In this May 31, 2012 file picture President of the European Central Bank Mario Draghi reports to the Economic Committee, in capacity as the head of the European Systemic Risk Board, at the European Parliament in Brussels. European Central Bank president Mario Draghi has already taken Europe's monetary authority into uncharted territory. Now, with the debt crisis in Europe threatening further disaster, he may have to push it even farther into the unknown to save the euro. The 17 countries that use the euro are struggling as economies across the region face deepening recessions. Spain and Italy, the two chief trouble spots, are threatened with a financial collapse that could tear the 13-year old currency union apart and rock the global economy. (AP Photo/Yves Logghe,File)Photo by Associated Press /Chattanooga Times Free Press.
LONDON (AP) — Europe is edging closer to recession, dragged down by the crippling debt problems of the 17-country euro bloc, official figures showed Tuesday.
Eurostat, the European Union's statistics agency, revealed that the economies of both the eurozone and the wider 27-country EU shrank by a quarterly rate of 0.2 percent in the second quarter of the year. In the first quarter, output for both regions was flat. A recession is officially defined as two straight quarters of falling output.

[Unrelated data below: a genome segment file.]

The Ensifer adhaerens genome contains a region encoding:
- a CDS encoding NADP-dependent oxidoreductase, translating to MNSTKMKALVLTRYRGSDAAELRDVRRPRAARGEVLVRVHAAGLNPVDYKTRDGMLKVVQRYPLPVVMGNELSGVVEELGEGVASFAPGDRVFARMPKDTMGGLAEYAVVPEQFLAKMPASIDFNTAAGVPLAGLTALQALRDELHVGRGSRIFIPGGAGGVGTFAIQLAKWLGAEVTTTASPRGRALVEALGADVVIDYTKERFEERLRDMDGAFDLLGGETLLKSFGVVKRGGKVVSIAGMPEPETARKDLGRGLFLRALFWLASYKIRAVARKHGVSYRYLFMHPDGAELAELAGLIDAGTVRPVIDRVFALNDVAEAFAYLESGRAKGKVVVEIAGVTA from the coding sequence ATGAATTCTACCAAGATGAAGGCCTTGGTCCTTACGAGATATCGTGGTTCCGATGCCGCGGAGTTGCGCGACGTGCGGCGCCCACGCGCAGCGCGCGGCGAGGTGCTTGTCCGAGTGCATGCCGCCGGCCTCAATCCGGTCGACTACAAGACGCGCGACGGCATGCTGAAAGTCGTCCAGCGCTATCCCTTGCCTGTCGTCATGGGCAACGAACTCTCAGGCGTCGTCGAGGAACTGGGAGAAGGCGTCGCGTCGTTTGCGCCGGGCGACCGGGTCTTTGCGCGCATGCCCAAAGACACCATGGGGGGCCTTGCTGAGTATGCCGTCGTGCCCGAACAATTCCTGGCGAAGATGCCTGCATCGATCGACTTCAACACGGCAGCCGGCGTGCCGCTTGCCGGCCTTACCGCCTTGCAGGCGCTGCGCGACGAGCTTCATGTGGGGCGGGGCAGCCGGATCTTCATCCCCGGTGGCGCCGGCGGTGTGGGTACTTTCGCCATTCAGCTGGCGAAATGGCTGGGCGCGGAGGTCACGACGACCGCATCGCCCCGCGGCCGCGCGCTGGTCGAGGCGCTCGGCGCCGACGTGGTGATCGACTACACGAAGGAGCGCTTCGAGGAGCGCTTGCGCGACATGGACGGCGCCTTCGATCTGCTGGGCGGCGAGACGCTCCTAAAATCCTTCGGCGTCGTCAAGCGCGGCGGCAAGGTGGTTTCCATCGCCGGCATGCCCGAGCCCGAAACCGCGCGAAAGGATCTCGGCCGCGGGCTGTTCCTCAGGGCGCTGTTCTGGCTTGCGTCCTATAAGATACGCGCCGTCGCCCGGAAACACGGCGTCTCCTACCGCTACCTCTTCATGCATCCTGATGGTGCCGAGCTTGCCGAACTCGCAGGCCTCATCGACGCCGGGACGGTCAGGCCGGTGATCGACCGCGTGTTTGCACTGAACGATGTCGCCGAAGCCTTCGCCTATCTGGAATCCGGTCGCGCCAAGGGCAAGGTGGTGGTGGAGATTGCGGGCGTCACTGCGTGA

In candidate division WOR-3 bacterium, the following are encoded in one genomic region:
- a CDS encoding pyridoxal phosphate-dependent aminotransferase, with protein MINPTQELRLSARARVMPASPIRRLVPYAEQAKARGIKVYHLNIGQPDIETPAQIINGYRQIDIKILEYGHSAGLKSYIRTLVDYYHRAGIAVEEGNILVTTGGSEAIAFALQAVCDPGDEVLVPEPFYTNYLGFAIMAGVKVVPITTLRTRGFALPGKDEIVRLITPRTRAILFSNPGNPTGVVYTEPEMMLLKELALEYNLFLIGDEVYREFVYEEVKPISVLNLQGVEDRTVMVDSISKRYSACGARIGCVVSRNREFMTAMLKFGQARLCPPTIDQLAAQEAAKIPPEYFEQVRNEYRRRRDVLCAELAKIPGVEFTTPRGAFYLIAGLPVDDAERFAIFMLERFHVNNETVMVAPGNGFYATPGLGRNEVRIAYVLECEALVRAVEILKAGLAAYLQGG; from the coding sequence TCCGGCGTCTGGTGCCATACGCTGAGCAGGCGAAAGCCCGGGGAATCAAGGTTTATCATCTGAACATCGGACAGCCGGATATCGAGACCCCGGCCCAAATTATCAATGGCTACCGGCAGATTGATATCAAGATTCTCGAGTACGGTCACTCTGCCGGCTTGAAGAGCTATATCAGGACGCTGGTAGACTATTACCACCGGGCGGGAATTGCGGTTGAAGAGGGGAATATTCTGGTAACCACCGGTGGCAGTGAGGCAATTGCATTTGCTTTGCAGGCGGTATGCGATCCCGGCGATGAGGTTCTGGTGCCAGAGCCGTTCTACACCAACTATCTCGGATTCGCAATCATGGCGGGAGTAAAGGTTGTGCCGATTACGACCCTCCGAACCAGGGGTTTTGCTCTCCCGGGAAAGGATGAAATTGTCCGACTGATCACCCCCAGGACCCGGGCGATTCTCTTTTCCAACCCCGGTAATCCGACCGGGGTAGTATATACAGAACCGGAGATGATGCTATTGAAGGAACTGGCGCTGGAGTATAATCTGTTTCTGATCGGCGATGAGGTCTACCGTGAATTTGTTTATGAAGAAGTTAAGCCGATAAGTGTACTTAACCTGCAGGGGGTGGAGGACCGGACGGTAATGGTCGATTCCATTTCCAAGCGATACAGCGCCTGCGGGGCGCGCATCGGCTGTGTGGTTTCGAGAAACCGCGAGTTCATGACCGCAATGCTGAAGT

Europe's stumbling economy is making it harder for other economies around the world to recover. The region is the U.S.'s largest export customer and any fall-off in demand will hit order books — as well as President Barack Obama's election prospects.
"The big picture is that the economic growth required to bring the region's debt crisis to an end is still nowhere in sight," said Jonathan Loynes, chief European economist at Capital Economics.
The eurozone is grappling with sky-high debt levels and record unemployment. Compared with the year before, the eurozone's economy is 0.4 percent smaller.
Without Germany continuing to post solid levels of growth, the eurozone would officially be in recession.
Europe's largest economy grew by a quarterly rate of 0.3 percent in the second quarter. Though down on the 0.5 percent recorded in the first quarter, the advance was a little more than expected — most economists thought Germany would only grow by 0.2 percent.
Though Germany benefits from strong demand for its products for the time being, its high-value exporters are finding it increasingly difficult to tap international markets. Forward-looking surveys, including Tuesday's closely-monitored ZEW survey of German investor sentiment, are suggesting that confidence is taking a knock as Europe moves from one crisis point to another.
The other 16 countries that use the euro are Germany's biggest export market and six of them are in recession. The U.S. is also coming off the boil, with growth in the second quarter down compared to the previous three months at 0.4 percent, according to Eurostat.
Slower economic growth is also making it harder for governments and central banks to control the debt crisis in Europe. Shrinking economies make it more difficult to get the public finances into shape. Lower output dents tax revenues while forcing up the cost of social benefits.
Greece, Spain, Italy, Cyprus and Portugal are all in recession and all five are at the front-line of Europe's debt crisis. Bailed out Ireland publishes its second-quarter figures soon.